The Covid-19 pandemic has made celebrities out of scientists, who have graced the daily news headlines and gained large social-media followings.
However, this rise in popularity has been accompanied by online abuse and even physical harassment.
The journal Nature conducted a survey of scientists who reported receiving threats of violence following media appearances.
Harassment was frequently triggered by discussions about vaccines or the drug ivermectin.
Scientists have faced abuse in the past when discussing climate change or previous vaccination campaigns.
A self-selected survey of 321 people working in fields related to Covid discovered that more than a fifth had received threats of physical or sexual violence.
While this does not represent all scientists and cannot accurately depict the extent of abuse, it does provide a glimpse into some of the personal experiences of those who came into the public eye to provide information during the global disease outbreak.
Six people who responded to the survey said they had been physically assaulted as a result of media appearances.
Some of the more extreme cases have been widely reported. Leading Belgian virologist Prof Marc Van Ranst ended up in a safehouse after being targeted by a far-right trained sniper (since found dead) who despised lockdowns and threatened to kill health professionals.
The UK’s chief medical adviser, Prof Chris Whitty, was assaulted in a park by a 24-year-old estate agent, while two prominent German scientists were posted bottles of clear liquid labelled “positive” and a note telling them to drink it.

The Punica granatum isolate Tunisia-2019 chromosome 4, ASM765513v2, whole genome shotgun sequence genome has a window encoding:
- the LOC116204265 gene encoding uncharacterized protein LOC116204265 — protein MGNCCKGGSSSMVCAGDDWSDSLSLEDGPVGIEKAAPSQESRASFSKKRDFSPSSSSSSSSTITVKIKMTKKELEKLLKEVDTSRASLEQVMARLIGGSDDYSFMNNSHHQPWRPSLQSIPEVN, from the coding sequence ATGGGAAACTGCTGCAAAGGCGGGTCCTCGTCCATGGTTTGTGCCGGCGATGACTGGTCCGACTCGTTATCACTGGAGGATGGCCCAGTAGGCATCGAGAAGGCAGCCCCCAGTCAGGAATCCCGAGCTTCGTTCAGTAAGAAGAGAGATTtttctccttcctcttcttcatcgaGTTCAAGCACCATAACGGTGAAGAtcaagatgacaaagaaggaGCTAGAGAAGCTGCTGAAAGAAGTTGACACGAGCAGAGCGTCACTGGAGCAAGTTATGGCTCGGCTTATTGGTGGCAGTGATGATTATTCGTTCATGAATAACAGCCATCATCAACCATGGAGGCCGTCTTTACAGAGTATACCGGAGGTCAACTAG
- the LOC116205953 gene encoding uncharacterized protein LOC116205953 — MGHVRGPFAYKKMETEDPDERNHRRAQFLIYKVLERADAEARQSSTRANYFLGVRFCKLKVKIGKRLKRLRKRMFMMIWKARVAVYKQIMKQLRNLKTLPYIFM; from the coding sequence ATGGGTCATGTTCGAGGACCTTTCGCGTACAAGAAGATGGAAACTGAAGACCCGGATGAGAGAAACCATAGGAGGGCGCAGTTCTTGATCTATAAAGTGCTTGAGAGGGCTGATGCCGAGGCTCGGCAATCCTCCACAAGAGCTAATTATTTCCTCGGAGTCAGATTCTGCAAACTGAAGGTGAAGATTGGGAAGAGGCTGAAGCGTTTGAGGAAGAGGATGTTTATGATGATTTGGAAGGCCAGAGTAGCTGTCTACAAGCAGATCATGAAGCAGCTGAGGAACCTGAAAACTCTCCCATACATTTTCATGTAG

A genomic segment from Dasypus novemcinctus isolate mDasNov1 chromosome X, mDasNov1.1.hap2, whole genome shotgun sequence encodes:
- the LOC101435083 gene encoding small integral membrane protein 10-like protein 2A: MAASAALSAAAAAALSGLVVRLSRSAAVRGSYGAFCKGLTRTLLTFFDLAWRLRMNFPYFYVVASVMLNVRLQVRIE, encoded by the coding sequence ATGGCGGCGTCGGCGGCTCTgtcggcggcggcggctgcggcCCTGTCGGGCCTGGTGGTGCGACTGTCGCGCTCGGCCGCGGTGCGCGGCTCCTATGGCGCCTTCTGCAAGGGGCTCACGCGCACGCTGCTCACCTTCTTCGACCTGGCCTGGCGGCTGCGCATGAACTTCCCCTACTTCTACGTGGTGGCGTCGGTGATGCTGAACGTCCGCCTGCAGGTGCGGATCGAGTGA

Krutika Kuppalli, a US infectious-diseases doctor who gave national media interviews and testified before a congressional committee, told Nature she received a death threat via phone call to her home.
Danielle Anderson, an Australian virologist who worked at the Wuhan Institute for Virology and was critical of the theory that the virus had escaped from there, received an email telling her to “eat a bat and die.”
Prof Andrew Hill wrote a positive review of anti-parasite drug ivermectin for treating Covid but reversed his stance once he discovered data he had been basing his conclusions on was untrustworthy.
Current evidence suggests that ivermectin is unlikely to be very effective for Covid – but Prof Hill has been subjected to a barrage of abuse, including accusations of genocide, which has driven him off social media.
“I received images of Nazi war criminals hanging from lampposts, voodoo images of swinging coffins, and threats that my family was not safe, that we would all burn in hell,” he told BBC News.
“Most days, when I opened my laptop in the morning, I was met with a sea of hatred and disturbing threats.
“On email, there were also threats to my scientific reputation.
“I know many other scientists who have been threatened and abused in similar ways after advocating for vaccination or questioning the efficacy of unproven treatments such as ivermectin.”
Dr. Michael Head, senior research fellow in global health at the University of Southampton, said there had been “a huge amount of abuse aimed at everyone contributing to the pandemic response… including NHS front-line staff.”
Prof Susan Michie, a behavioural scientist at University College London, predicted that “disturbing” online abuse would occur “most intensively after media engagements, particularly those that address restrictions to social mixing, the wearing of face masks, or vaccination.”
Other scientists polled reported receiving emails from their employers or having their professional reputations called into question.
However, nearly half of those who were harassed on their own social media did not notify their employer.
According to the Nature survey, those who were subjected to the most frequent harassment were the most likely to say it had influenced their willingness to give media interviews in the future.
Fiona Fox, chief executive of the UK Science Media Centre, which provides scientific commentary and briefings to journalists, said it would be a “great loss” if a scientist who was engaging with the media and sharing their expertise was removed from a public debate at a time when “we’ve never needed them so badly.”